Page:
The legendary trio, who haven’t let anyone else into the Top 3 for even a week in over six months, had previously finished as the year-end Top 3 in 2007, 2008, 2009, 2010, 2011, 2014 and 2018.
Federer was asked at the Nitto ATP Finals about other players breaking their domination in 2020.
“Does it feel like this year might be the best year yet? Possibly,” he said. “Then the only issue is that it seems like me, Novak and Rafa are healthy, healthier than maybe in previous years, as well, because remember when Novak had the elbow injury, Rafa had the knee, I had the knee myself, or the back.
“But I look at who finished No. 1 all these years, and it’s crazy it’s always one of us. So other players’ chances increase not because we are getting worse, but because they are getting better, I believe.”
It’s a particularly historic year-end No. 1 finish for Nadal, who, at 33, becomes the oldest year-end No. 1 in ATP history. It’s also his fifth year-end No. 1 finish, tying him with Federer and Djokovic, as well as Jimmy Connors, for second-most year-end No. 1 finishes. Pete Sampras holds the record with six.
“For me of course it’s important to share five years with Novak and Roger. I cannot complain,” he said. “But at some point I feel that there were a couple of years out there that I had big chances to be the year-end No. 1 and I got injured. So this gives me very personal satisfaction, because I’ve had the chance to equal both of them after missing a couple of years because of injuries, and it means a lot.”
Coincidentally, the Spaniard is also spending his milestone 200th career week at No. 1 this week.
Djokovic has now finished eight of the last nine years at either No. 1 or No. 2. The Serb was No. 1 almost all year this year before dipping to No. 2 four weeks ago when Nadal took the top spot back.
Federer, the year-end No. 3, has now finished 15 years in the Top 3, a record. It’s also his record 17th overall Top 10 finish—he had previously been tied with Connors and Andre Agassi for that record.
There’s encouraging news for the next generation of top players, too. Last year there were only two 20-somethings in the year-end Top 8—Alexander Zverev and Dominic Thiem. This year there are five, with Zverev and Thiem being joined by Daniil Medvedev, Stefanos Tsitsipas and Matteo Berrettini.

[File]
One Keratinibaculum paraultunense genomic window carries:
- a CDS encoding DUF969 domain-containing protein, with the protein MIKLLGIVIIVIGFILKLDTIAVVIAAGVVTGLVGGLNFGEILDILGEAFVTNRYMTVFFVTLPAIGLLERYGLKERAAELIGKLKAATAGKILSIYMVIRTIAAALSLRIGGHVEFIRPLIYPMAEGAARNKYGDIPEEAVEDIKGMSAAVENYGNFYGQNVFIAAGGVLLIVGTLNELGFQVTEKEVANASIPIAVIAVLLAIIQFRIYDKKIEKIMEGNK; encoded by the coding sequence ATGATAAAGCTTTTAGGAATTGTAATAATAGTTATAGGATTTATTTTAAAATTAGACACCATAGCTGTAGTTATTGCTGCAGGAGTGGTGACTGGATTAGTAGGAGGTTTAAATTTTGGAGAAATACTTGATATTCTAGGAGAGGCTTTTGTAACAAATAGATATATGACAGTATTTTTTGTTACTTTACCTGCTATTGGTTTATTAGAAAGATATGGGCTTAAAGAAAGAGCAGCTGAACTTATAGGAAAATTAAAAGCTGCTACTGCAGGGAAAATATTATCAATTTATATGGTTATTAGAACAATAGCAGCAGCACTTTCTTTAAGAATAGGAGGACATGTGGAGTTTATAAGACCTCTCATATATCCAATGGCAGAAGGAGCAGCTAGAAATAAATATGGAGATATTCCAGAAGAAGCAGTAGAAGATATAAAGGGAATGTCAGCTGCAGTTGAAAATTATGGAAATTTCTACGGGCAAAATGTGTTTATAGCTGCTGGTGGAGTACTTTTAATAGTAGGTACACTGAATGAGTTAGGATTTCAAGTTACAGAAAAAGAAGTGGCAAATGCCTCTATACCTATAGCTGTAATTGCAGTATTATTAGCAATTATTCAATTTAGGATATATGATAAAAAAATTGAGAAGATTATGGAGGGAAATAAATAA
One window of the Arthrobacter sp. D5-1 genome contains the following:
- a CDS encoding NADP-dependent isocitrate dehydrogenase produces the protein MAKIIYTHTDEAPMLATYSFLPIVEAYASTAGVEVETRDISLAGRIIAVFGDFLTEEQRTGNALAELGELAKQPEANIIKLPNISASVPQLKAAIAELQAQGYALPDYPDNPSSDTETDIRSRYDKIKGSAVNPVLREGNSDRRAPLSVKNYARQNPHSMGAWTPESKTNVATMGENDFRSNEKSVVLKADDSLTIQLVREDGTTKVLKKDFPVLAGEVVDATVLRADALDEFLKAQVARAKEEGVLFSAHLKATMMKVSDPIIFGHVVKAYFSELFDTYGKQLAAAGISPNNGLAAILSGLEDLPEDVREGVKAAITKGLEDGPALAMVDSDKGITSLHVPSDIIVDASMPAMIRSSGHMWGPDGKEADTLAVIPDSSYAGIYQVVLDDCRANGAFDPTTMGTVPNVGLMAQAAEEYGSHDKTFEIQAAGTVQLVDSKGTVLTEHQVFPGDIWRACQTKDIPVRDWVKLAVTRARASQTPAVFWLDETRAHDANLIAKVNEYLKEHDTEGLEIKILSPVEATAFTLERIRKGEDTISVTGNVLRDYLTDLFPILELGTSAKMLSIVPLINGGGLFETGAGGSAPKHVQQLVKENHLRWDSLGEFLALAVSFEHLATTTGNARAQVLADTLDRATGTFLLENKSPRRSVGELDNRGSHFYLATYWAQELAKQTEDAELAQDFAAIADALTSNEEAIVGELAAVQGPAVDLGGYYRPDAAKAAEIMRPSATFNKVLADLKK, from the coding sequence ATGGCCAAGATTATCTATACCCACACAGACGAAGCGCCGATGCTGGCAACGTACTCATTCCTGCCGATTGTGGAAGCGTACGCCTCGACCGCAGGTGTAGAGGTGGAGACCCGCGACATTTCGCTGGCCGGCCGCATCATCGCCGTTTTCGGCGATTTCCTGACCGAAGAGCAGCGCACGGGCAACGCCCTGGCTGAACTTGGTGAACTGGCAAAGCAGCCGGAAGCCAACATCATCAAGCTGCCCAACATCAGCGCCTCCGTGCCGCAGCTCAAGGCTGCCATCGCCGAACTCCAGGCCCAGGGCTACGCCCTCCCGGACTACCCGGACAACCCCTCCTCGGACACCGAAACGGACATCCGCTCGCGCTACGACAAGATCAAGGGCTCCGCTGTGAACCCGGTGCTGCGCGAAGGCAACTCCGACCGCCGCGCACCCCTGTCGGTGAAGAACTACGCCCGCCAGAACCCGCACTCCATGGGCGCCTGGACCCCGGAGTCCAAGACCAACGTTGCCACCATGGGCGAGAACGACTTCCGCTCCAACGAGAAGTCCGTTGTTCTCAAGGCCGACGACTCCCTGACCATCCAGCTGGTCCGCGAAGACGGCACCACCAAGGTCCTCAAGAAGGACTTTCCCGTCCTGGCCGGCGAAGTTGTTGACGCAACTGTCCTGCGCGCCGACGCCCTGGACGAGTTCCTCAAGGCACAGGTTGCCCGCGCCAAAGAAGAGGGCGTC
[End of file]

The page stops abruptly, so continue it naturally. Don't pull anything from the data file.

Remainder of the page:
The youngest player in the year-end Top 100 is 18-year-old Italian Jannik Sinner, who won the Next Gen ATP Finals in Milan—as well as five ATP Challenger titles—and wrapped up the year at No. 78.
A little further down the rankings, 40-year-old Ivo Karlovic became the first 40-something to finish in the year-end Top 100 since Connors back in 1992. The former No. 14 finished the year at No. 95.
And it’s been a very strong year for US tennis, too. There are five Americans in the year-end Top 50, tied for the most of any country alongside France and Spain. Those five Americans are No. 19 John Isner, No. 32 Taylor Fritz, No. 36 Reilly Opelka, No. 44 Sam Querrey and No. 47 Frances Tiafoe.
Isner, who spent most of the first half of 2019 in the Top 10, is celebrating his 10th straight year-end Top 20 finish. The only other players to finish the last 10 years in the Top 20: the Big 3.
“If you told me that when I first turned pro, I would have laughed in your face. I would have laughed in your face if you told me I’d finish in the Top 20 just one year,” Isner told ATPTour.com. “That I’ve now done it 10 years in a row speaks to a high level of consistency. It takes a lot of time and dedication.”
Isner has also finished seven of the last eight years as the top-ranked American.
With Tennys Sandgren, Steve Johnson and Tommy Paul finishing the year at No. 68, No. 85 and No. 90, the US has eight total players in the year-end Top 100. France leads that category with 12.